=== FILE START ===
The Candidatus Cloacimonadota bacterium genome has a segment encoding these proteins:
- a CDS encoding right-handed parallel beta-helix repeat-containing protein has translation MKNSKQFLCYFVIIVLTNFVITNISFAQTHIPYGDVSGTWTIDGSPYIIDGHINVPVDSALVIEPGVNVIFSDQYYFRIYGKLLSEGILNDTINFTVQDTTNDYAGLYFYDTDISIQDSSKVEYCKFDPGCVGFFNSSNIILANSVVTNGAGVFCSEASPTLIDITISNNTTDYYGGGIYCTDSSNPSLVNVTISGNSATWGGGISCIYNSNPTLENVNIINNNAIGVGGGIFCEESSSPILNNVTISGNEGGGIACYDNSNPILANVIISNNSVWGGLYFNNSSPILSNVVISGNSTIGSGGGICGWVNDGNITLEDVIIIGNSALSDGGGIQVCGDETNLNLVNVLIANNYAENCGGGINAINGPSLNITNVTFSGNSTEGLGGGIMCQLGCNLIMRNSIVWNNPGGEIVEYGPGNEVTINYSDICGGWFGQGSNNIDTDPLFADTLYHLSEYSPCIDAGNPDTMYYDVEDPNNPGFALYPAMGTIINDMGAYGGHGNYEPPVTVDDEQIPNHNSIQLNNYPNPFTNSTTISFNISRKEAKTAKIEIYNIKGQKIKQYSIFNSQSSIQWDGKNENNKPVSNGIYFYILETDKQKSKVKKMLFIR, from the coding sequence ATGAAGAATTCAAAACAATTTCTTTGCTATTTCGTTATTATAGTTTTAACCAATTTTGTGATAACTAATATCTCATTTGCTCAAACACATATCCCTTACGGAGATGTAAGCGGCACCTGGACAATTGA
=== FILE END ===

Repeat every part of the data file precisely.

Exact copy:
The Candidatus Cloacimonadota bacterium genome has a segment encoding these proteins:
- a CDS encoding right-handed parallel beta-helix repeat-containing protein has translation MKNSKQFLCYFVIIVLTNFVITNISFAQTHIPYGDVSGTWTIDGSPYIIDGHINVPVDSALVIEPGVNVIFSDQYYFRIYGKLLSEGILNDTINFTVQDTTNDYAGLYFYDTDISIQDSSKVEYCKFDPGCVGFFNSSNIILANSVVTNGAGVFCSEASPTLIDITISNNTTDYYGGGIYCTDSSNPSLVNVTISGNSATWGGGISCIYNSNPTLENVNIINNNAIGVGGGIFCEESSSPILNNVTISGNEGGGIACYDNSNPILANVIISNNSVWGGLYFNNSSPILSNVVISGNSTIGSGGGICGWVNDGNITLEDVIIIGNSALSDGGGIQVCGDETNLNLVNVLIANNYAENCGGGINAINGPSLNITNVTFSGNSTEGLGGGIMCQLGCNLIMRNSIVWNNPGGEIVEYGPGNEVTINYSDICGGWFGQGSNNIDTDPLFADTLYHLSEYSPCIDAGNPDTMYYDVEDPNNPGFALYPAMGTIINDMGAYGGHGNYEPPVTVDDEQIPNHNSIQLNNYPNPFTNSTTISFNISRKEAKTAKIEIYNIKGQKIKQYSIFNSQSSIQWDGKNENNKPVSNGIYFYILETDKQKSKVKKMLFIR, from the coding sequence ATGAAGAATTCAAAACAATTTCTTTGCTATTTCGTTATTATAGTTTTAACCAATTTTGTGATAACTAATATCTCATTTGCTCAAACACATATCCCTTACGGAGATGTAAGCGGCACCTGGACAATTGA